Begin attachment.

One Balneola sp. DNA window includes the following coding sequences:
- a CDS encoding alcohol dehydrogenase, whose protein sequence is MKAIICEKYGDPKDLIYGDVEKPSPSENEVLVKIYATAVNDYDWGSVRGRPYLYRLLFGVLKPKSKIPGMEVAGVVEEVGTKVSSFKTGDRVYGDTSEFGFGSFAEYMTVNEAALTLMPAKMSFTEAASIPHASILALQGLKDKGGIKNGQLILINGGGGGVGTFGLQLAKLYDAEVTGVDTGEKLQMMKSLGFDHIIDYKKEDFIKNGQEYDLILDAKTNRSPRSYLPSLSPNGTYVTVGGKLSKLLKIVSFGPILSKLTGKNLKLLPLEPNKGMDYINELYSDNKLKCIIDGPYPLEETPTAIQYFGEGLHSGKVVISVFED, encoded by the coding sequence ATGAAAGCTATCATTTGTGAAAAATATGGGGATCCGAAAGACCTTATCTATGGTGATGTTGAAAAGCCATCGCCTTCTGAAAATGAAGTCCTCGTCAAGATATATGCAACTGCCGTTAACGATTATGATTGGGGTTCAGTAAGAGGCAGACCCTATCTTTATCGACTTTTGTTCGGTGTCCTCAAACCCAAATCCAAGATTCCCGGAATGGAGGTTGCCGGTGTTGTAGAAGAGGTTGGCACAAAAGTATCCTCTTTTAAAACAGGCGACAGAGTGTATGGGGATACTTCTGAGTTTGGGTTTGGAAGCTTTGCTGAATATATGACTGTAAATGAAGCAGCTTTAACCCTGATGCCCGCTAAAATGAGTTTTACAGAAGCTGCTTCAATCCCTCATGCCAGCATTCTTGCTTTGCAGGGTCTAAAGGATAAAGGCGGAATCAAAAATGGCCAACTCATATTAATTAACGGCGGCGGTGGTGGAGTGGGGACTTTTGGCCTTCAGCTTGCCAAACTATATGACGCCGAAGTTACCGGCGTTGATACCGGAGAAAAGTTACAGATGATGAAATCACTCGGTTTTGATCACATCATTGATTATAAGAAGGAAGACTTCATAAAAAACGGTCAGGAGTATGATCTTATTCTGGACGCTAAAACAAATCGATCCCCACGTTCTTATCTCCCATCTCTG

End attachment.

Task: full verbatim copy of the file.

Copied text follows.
One Balneola sp. DNA window includes the following coding sequences:
- a CDS encoding alcohol dehydrogenase, whose protein sequence is MKAIICEKYGDPKDLIYGDVEKPSPSENEVLVKIYATAVNDYDWGSVRGRPYLYRLLFGVLKPKSKIPGMEVAGVVEEVGTKVSSFKTGDRVYGDTSEFGFGSFAEYMTVNEAALTLMPAKMSFTEAASIPHASILALQGLKDKGGIKNGQLILINGGGGGVGTFGLQLAKLYDAEVTGVDTGEKLQMMKSLGFDHIIDYKKEDFIKNGQEYDLILDAKTNRSPRSYLPSLSPNGTYVTVGGKLSKLLKIVSFGPILSKLTGKNLKLLPLEPNKGMDYINELYSDNKLKCIIDGPYPLEETPTAIQYFGEGLHSGKVVISVFED, encoded by the coding sequence ATGAAAGCTATCATTTGTGAAAAATATGGGGATCCGAAAGACCTTATCTATGGTGATGTTGAAAAGCCATCGCCTTCTGAAAATGAAGTCCTCGTCAAGATATATGCAACTGCCGTTAACGATTATGATTGGGGTTCAGTAAGAGGCAGACCCTATCTTTATCGACTTTTGTTCGGTGTCCTCAAACCCAAATCCAAGATTCCCGGAATGGAGGTTGCCGGTGTTGTAGAAGAGGTTGGCACAAAAGTATCCTCTTTTAAAACAGGCGACAGAGTGTATGGGGATACTTCTGAGTTTGGGTTTGGAAGCTTTGCTGAATATATGACTGTAAATGAAGCAGCTTTAACCCTGATGCCCGCTAAAATGAGTTTTACAGAAGCTGCTTCAATCCCTCATGCCAGCATTCTTGCTTTGCAGGGTCTAAAGGATAAAGGCGGAATCAAAAATGGCCAACTCATATTAATTAACGGCGGCGGTGGTGGAGTGGGGACTTTTGGCCTTCAGCTTGCCAAACTATATGACGCCGAAGTTACCGGCGTTGATACCGGAGAAAAGTTACAGATGATGAAATCACTCGGTTTTGATCACATCATTGATTATAAGAAGGAAGACTTCATAAAAAACGGTCAGGAGTATGATCTTATTCTGGACGCTAAAACAAATCGATCCCCACGTTCTTATCTCCCATCTCTG